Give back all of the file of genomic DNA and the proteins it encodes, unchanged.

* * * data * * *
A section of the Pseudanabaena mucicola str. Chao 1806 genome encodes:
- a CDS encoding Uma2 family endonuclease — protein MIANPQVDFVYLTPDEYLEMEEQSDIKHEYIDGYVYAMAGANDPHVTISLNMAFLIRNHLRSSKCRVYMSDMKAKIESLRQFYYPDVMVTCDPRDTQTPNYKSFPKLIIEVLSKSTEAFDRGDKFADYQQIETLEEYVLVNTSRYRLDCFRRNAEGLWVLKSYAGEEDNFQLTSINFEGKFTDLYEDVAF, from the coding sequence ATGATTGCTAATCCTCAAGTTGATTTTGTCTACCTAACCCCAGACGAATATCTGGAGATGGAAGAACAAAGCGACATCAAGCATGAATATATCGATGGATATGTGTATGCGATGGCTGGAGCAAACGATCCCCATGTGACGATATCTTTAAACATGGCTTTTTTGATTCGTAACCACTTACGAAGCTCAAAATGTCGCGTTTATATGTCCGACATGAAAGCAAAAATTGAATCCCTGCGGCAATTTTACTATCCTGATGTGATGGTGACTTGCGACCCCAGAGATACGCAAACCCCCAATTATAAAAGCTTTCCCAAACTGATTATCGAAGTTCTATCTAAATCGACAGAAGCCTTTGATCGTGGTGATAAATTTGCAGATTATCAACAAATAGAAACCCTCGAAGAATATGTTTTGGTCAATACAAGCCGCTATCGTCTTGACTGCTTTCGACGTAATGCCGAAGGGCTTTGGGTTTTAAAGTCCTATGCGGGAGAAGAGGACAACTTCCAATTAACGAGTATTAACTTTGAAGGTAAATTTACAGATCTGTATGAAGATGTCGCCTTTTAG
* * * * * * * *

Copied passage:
A section of the Pseudanabaena mucicola str. Chao 1806 genome encodes:
- a CDS encoding Uma2 family endonuclease — protein MIANPQVDFVYLTPDEYLEMEEQSDIKHEYIDGYVYAMAGANDPHVTISLNMAFLIRNHLRSSKCRVYMSDMKAKIESLRQFYYPDVMVTCDPRDTQTPNYKSFPKLIIEVLSKSTEAFDRGDKFADYQQIETLEEYVLVNTSRYRLDCFRRNAEGLWVLKSYAGEEDNFQLTSINFEGKFTDLYEDVAF, from the coding sequence ATGATTGCTAATCCTCAAGTTGATTTTGTCTACCTAACCCCAGACGAATATCTGGAGATGGAAGAACAAAGCGACATCAAGCATGAATATATCGATGGATATGTGTATGCGATGGCTGGAGCAAACGATCCCCATGTGACGATATCTTTAAACATGGCTTTTTTGATTCGTAACCACTTACGAAGCTCAAAATGTCGCGTTTATATGTCCGACATGAAAGCAAAAATTGAATCCCTGCGGCAATTTTACTATCCTGATGTGATGGTGACTTGCGACCCCAGAGATACGCAAACCCCCAATTATAAAAGCTTTCCCAAACTGATTATCGAAGTTCTATCTAAATCGACAGAAGCCTTTGATCGTGGTGATAAATTTGCAGATTATCAACAAATAGAAACCCTCGAAGAATATGTTTTGGTCAATACAAGCCGCTATCGTCTTGACTGCTTTCGACGTAATGCCGAAGGGCTTTGGGTTTTAAAGTCCTATGCGGGAGAAGAGGACAACTTCCAATTAACGAGTATTAACTTTGAAGGTAAATTTACAGATCTGTATGAAGATGTCGCCTTTTAG